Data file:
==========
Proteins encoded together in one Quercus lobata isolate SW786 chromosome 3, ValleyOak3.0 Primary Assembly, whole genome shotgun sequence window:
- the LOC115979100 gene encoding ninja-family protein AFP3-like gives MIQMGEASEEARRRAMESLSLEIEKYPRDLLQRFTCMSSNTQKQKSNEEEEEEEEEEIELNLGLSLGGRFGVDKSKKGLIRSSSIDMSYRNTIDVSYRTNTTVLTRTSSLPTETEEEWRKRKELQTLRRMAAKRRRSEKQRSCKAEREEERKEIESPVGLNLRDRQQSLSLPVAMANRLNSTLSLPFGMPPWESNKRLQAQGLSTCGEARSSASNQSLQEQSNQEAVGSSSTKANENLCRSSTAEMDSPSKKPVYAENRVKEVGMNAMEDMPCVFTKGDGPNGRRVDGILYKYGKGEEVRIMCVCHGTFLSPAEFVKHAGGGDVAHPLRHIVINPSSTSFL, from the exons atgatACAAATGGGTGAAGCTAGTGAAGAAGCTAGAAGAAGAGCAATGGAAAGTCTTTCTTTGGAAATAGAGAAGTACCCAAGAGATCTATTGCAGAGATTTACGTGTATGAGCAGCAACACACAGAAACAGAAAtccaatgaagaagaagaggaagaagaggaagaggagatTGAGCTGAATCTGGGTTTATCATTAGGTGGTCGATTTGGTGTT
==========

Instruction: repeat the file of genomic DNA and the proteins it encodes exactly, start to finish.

Proteins encoded together in one Quercus lobata isolate SW786 chromosome 3, ValleyOak3.0 Primary Assembly, whole genome shotgun sequence window:
- the LOC115979100 gene encoding ninja-family protein AFP3-like gives MIQMGEASEEARRRAMESLSLEIEKYPRDLLQRFTCMSSNTQKQKSNEEEEEEEEEEIELNLGLSLGGRFGVDKSKKGLIRSSSIDMSYRNTIDVSYRTNTTVLTRTSSLPTETEEEWRKRKELQTLRRMAAKRRRSEKQRSCKAEREEERKEIESPVGLNLRDRQQSLSLPVAMANRLNSTLSLPFGMPPWESNKRLQAQGLSTCGEARSSASNQSLQEQSNQEAVGSSSTKANENLCRSSTAEMDSPSKKPVYAENRVKEVGMNAMEDMPCVFTKGDGPNGRRVDGILYKYGKGEEVRIMCVCHGTFLSPAEFVKHAGGGDVAHPLRHIVINPSSTSFL, from the exons atgatACAAATGGGTGAAGCTAGTGAAGAAGCTAGAAGAAGAGCAATGGAAAGTCTTTCTTTGGAAATAGAGAAGTACCCAAGAGATCTATTGCAGAGATTTACGTGTATGAGCAGCAACACACAGAAACAGAAAtccaatgaagaagaagaggaagaagaggaagaggagatTGAGCTGAATCTGGGTTTATCATTAGGTGGTCGATTTGGTGTT